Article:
In the heart of the capital, near Red square, there is a small piece of Paradise, a Park of incredible beauty – Alexander garden in Moscow. In this place, you can enjoy the splendor of manicured trees, shrubs and lawns, admire the quaint fountains, feel the delicate aroma of fresh grass and flowers. The harmonious interweaving of ancient history and nature, majestic architecture and spiritual atmosphere-all this attracts visitors to the Alexander garden and always fascinates them.

Alexander garden is located behind the Iversky gate on the slopes of Borovitsky hill and stretches along the Western Kremlin wall: from Revolution Square to the Kremlin embankment. Once upon a time there was a river Neglinnaya, from the red Square-was equipped with a moat that connected Neglinnaya with the Moscow river. Thus, the Kremlin was surrounded by water on all sides, which turned it into an impregnable fortress for enemies.

But over time, the river Bank began to collapse, overgrown with plants, on the Bank of Neglinnaya began to build household structures – all this significantly spoiled the view. After the end of the Patriotic war of 1812, when the restoration of Moscow began after the fire, the Emperor Alexander I decided to fill the moat, the Neglinnaya river to conclude under the ground, and in the resulting place to break the gardens.

Initially, the Park was called the Kremlin gardens, and only after the coronation of Emperor Alexander II (1856), it began to be called the Alexander gardens. At the same time, it was previously said “gardens”, not “garden”. The fact is that the Alexander garden itself is three gardens designed in a single landscape style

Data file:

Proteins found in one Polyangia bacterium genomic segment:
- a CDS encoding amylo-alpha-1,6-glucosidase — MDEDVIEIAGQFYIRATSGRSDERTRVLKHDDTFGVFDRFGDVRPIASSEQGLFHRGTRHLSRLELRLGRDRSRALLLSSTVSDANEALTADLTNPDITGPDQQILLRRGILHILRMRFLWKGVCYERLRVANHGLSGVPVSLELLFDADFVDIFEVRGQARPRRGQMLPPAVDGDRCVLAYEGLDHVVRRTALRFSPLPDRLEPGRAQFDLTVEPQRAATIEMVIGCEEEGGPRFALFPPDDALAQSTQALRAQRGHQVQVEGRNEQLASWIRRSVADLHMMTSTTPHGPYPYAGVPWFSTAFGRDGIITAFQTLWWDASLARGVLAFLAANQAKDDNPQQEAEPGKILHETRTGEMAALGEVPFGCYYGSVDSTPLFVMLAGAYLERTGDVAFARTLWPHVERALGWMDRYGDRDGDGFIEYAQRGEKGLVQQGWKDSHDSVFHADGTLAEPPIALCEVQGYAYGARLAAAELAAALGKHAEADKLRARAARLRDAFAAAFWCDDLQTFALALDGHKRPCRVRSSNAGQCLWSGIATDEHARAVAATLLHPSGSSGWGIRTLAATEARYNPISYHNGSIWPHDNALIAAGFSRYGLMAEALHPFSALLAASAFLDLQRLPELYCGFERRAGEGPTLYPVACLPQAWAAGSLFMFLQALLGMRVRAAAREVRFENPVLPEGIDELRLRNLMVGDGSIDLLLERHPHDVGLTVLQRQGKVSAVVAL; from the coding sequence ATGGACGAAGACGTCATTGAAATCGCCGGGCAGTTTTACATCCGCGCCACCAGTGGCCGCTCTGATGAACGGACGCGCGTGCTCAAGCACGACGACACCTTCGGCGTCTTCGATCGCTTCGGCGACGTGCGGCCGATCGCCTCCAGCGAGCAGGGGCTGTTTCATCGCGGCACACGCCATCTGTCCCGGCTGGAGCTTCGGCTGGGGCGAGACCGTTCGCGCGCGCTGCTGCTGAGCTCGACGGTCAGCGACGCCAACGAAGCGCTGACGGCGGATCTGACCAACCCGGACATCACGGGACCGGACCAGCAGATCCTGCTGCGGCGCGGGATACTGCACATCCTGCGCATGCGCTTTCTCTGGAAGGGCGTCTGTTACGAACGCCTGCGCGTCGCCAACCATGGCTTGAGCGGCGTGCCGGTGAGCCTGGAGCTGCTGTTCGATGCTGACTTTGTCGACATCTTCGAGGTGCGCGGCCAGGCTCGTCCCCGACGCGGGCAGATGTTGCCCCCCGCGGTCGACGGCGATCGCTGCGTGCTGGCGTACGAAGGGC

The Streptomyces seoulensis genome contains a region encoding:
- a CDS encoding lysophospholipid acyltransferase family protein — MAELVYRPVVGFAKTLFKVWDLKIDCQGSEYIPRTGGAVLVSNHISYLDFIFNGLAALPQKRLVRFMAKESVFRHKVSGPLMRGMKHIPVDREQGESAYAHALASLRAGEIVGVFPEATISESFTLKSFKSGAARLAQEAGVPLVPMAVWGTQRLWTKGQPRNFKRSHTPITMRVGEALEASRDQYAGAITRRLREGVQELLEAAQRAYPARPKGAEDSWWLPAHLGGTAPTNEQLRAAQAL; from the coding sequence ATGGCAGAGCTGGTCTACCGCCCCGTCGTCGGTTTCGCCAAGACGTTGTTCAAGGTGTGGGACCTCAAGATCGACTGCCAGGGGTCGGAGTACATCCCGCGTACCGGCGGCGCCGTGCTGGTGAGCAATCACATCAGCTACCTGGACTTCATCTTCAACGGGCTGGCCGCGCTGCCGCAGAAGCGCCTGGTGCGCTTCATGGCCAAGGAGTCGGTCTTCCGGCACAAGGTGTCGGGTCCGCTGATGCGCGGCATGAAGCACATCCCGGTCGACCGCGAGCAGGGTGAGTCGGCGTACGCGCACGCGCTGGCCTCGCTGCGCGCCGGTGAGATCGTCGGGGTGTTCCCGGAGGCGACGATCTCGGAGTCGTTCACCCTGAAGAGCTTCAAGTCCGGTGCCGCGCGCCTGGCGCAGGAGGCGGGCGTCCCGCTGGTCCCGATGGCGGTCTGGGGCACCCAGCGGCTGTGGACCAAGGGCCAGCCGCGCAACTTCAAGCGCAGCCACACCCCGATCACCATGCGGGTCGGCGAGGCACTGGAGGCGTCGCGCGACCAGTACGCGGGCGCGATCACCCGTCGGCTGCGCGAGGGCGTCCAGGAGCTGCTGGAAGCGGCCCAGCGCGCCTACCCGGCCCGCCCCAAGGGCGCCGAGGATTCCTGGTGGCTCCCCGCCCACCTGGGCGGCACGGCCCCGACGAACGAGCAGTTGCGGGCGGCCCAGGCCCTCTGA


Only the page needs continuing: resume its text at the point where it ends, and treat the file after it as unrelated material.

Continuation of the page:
The upper garden, 350 m long, was opened in 1821 (stretches from Revolution Square to the Trinity Gate). The middle garden, which was opened in 1822, is about 382 m long and runs from Troitsky to Borovitsky Gates. The shortest garden – the Lower one (132 m), opened in 1823 and stretches from the Borovitsky Gate to the Kremlin embankment.

In the Lower garden there are no walking alleys, in the Upper and Middle gardens there are three alleys that run parallel to Manezh Square and the Kremlin wall. Between them, a large number of trees and ornamental shrubs are planted on the lawns, and numerous flowers delight visitors on well-kept flowerbeds from spring to autumn.

During the restoration of Manezhnaya square in 1996, an artificial pond with sculptures and fountains was built along the fence of the Upper garden, which imitates the bed of the Neglinnaya river. The main fountain of the artificial reservoir is the “Geyser”. It got this name for the jets that shoot up like geysers.


Author: Nadezda Pushkina

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